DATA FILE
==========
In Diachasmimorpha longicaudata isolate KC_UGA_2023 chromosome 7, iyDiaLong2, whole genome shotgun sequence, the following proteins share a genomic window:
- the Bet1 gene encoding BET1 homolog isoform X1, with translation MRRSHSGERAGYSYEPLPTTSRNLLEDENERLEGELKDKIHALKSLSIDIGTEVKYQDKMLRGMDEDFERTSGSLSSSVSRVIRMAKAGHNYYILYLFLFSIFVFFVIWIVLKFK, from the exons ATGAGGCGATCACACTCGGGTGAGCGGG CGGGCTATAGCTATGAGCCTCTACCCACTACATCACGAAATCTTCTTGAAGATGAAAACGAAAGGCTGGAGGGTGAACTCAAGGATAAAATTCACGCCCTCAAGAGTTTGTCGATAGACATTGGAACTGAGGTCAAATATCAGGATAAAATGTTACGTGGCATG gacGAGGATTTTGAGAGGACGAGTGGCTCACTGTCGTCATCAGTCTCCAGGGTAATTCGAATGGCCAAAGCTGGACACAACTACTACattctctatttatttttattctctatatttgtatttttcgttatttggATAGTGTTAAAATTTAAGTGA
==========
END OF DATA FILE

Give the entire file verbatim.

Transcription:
In Diachasmimorpha longicaudata isolate KC_UGA_2023 chromosome 7, iyDiaLong2, whole genome shotgun sequence, the following proteins share a genomic window:
- the Bet1 gene encoding BET1 homolog isoform X1, with translation MRRSHSGERAGYSYEPLPTTSRNLLEDENERLEGELKDKIHALKSLSIDIGTEVKYQDKMLRGMDEDFERTSGSLSSSVSRVIRMAKAGHNYYILYLFLFSIFVFFVIWIVLKFK, from the exons ATGAGGCGATCACACTCGGGTGAGCGGG CGGGCTATAGCTATGAGCCTCTACCCACTACATCACGAAATCTTCTTGAAGATGAAAACGAAAGGCTGGAGGGTGAACTCAAGGATAAAATTCACGCCCTCAAGAGTTTGTCGATAGACATTGGAACTGAGGTCAAATATCAGGATAAAATGTTACGTGGCATG gacGAGGATTTTGAGAGGACGAGTGGCTCACTGTCGTCATCAGTCTCCAGGGTAATTCGAATGGCCAAAGCTGGACACAACTACTACattctctatttatttttattctctatatttgtatttttcgttatttggATAGTGTTAAAATTTAAGTGA